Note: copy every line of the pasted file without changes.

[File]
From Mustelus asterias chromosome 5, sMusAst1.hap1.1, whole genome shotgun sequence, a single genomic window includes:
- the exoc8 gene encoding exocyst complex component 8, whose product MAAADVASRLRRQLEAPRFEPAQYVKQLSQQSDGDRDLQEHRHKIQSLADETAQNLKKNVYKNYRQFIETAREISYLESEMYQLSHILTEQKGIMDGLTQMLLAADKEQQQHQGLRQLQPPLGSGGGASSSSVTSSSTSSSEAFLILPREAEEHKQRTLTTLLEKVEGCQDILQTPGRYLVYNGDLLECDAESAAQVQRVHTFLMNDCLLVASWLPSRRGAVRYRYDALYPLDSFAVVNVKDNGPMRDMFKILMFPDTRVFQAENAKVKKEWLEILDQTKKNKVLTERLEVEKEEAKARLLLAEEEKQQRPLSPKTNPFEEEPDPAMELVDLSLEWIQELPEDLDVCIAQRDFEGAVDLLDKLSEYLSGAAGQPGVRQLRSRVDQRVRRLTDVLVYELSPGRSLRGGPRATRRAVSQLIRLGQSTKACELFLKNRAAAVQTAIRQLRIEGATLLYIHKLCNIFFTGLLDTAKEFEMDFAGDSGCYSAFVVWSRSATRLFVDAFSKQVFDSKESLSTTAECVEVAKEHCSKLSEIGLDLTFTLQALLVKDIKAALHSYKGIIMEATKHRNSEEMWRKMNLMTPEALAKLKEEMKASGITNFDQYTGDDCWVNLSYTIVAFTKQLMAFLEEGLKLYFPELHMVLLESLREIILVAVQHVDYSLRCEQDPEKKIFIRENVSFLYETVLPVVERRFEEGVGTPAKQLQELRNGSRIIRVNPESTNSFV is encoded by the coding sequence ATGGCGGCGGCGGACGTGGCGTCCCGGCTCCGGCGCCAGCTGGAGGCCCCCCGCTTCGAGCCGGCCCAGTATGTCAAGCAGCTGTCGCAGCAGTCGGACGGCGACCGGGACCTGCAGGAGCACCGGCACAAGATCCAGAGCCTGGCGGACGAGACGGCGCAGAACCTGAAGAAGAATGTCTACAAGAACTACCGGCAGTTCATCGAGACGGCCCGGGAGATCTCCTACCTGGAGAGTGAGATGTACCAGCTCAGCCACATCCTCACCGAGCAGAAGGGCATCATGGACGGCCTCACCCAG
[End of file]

From Mustelus asterias chromosome 5, sMusAst1.hap1.1, whole genome shotgun sequence, a single genomic window includes:
- the exoc8 gene encoding exocyst complex component 8, whose product MAAADVASRLRRQLEAPRFEPAQYVKQLSQQSDGDRDLQEHRHKIQSLADETAQNLKKNVYKNYRQFIETAREISYLESEMYQLSHILTEQKGIMDGLTQMLLAADKEQQQHQGLRQLQPPLGSGGGASSSSVTSSSTSSSEAFLILPREAEEHKQRTLTTLLEKVEGCQDILQTPGRYLVYNGDLLECDAESAAQVQRVHTFLMNDCLLVASWLPSRRGAVRYRYDALYPLDSFAVVNVKDNGPMRDMFKILMFPDTRVFQAENAKVKKEWLEILDQTKKNKVLTERLEVEKEEAKARLLLAEEEKQQRPLSPKTNPFEEEPDPAMELVDLSLEWIQELPEDLDVCIAQRDFEGAVDLLDKLSEYLSGAAGQPGVRQLRSRVDQRVRRLTDVLVYELSPGRSLRGGPRATRRAVSQLIRLGQSTKACELFLKNRAAAVQTAIRQLRIEGATLLYIHKLCNIFFTGLLDTAKEFEMDFAGDSGCYSAFVVWSRSATRLFVDAFSKQVFDSKESLSTTAECVEVAKEHCSKLSEIGLDLTFTLQALLVKDIKAALHSYKGIIMEATKHRNSEEMWRKMNLMTPEALAKLKEEMKASGITNFDQYTGDDCWVNLSYTIVAFTKQLMAFLEEGLKLYFPELHMVLLESLREIILVAVQHVDYSLRCEQDPEKKIFIRENVSFLYETVLPVVERRFEEGVGTPAKQLQELRNGSRIIRVNPESTNSFV is encoded by the coding sequence ATGGCGGCGGCGGACGTGGCGTCCCGGCTCCGGCGCCAGCTGGAGGCCCCCCGCTTCGAGCCGGCCCAGTATGTCAAGCAGCTGTCGCAGCAGTCGGACGGCGACCGGGACCTGCAGGAGCACCGGCACAAGATCCAGAGCCTGGCGGACGAGACGGCGCAGAACCTGAAGAAGAATGTCTACAAGAACTACCGGCAGTTCATCGAGACGGCCCGGGAGATCTCCTACCTGGAGAGTGAGATGTACCAGCTCAGCCACATCCTCACCGAGCAGAAGGGCATCATGGACGGCCTCACCCAG